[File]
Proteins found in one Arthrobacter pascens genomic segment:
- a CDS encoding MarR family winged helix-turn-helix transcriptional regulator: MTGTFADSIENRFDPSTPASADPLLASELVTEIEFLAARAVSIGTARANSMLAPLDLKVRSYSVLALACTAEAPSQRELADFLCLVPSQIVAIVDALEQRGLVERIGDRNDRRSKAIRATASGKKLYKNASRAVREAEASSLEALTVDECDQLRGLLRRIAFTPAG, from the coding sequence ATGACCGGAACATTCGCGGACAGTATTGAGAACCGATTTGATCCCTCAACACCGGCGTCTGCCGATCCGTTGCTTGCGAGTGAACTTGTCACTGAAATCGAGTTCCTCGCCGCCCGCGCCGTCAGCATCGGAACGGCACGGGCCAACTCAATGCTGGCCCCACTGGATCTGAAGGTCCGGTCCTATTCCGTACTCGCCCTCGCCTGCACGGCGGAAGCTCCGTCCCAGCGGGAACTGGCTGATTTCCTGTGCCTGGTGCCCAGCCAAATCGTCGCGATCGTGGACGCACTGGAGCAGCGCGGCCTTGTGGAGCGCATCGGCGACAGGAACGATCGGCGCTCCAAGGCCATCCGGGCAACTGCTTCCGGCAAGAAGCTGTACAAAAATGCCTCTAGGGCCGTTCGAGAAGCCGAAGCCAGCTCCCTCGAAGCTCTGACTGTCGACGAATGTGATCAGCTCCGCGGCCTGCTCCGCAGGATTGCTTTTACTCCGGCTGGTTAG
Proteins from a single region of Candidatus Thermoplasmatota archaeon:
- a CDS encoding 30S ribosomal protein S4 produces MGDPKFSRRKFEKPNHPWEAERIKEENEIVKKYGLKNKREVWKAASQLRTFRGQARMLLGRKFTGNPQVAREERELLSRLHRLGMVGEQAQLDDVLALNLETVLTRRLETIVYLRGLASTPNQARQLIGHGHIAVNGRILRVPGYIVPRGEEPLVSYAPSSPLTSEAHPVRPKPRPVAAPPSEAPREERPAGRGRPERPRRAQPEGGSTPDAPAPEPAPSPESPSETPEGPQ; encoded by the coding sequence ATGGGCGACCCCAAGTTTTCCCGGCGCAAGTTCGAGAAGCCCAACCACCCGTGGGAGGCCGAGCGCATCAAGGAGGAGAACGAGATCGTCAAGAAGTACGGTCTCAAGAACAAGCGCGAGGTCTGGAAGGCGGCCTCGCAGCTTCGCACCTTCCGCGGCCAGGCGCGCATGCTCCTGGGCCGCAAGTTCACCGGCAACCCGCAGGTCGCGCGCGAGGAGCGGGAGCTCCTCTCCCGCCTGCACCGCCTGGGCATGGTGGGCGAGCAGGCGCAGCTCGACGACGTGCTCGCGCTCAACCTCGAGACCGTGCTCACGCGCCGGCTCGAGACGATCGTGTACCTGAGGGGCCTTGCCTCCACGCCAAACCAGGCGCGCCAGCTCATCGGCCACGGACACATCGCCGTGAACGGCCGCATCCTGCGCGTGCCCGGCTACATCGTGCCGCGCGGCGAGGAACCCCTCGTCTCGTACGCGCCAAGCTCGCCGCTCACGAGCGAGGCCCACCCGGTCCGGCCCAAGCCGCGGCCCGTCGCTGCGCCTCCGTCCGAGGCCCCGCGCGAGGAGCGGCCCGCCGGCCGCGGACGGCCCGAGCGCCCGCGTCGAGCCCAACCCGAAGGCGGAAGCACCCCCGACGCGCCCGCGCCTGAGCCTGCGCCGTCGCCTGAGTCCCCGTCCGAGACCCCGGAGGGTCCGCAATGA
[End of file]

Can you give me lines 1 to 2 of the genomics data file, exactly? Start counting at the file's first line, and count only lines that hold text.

Proteins found in one Arthrobacter pascens genomic segment:
- a CDS encoding MarR family winged helix-turn-helix transcriptional regulator: MTGTFADSIENRFDPSTPASADPLLASELVTEIEFLAARAVSIGTARANSMLAPLDLKVRSYSVLALACTAEAPSQRELADFLCLVPSQIVAIVDALEQRGLVERIGDRNDRRSKAIRATASGKKLYKNASRAVREAEASSLEALTVDECDQLRGLLRRIAFTPAG, from the coding sequence ATGACCGGAACATTCGCGGACAGTATTGAGAACCGATTTGATCCCTCAACACCGGCGTCTGCCGATCCGTTGCTTGCGAGTGAACTTGTCACTGAAATCGAGTTCCTCGCCGCCCGCGCCGTCAGCATCGGAACGGCACGGGCCAACTCAATGCTGGCCCCACTGGATCTGAAGGTCCGGTCCTATTCCGTACTCGCCCTCGCCTGCACGGCGGAAGCTCCGTCCCAGCGGGAACTGGCTGATTTCCTGTGCCTGGTGCCCAGCCAAATCGTCGCGATCGTGGACGCACTGGAGCAGCGCGGCCTTGTGGAGCGCATCGGCGACAGGAACGATCGGCGCTCCAAGGCCATCCGGGCAACTGCTTCCGGCAAGAAGCTGTACAAAAATGCCTCTAGGGCCGTTCGAGAAGCCGAAGCCAGCTCCCTCGAAGCTCTGACTGTCGACGAATGTGATCAGCTCCGCGGCCTGCTCCGCAGGATTGCTTTTACTCCGGCTGGTTAG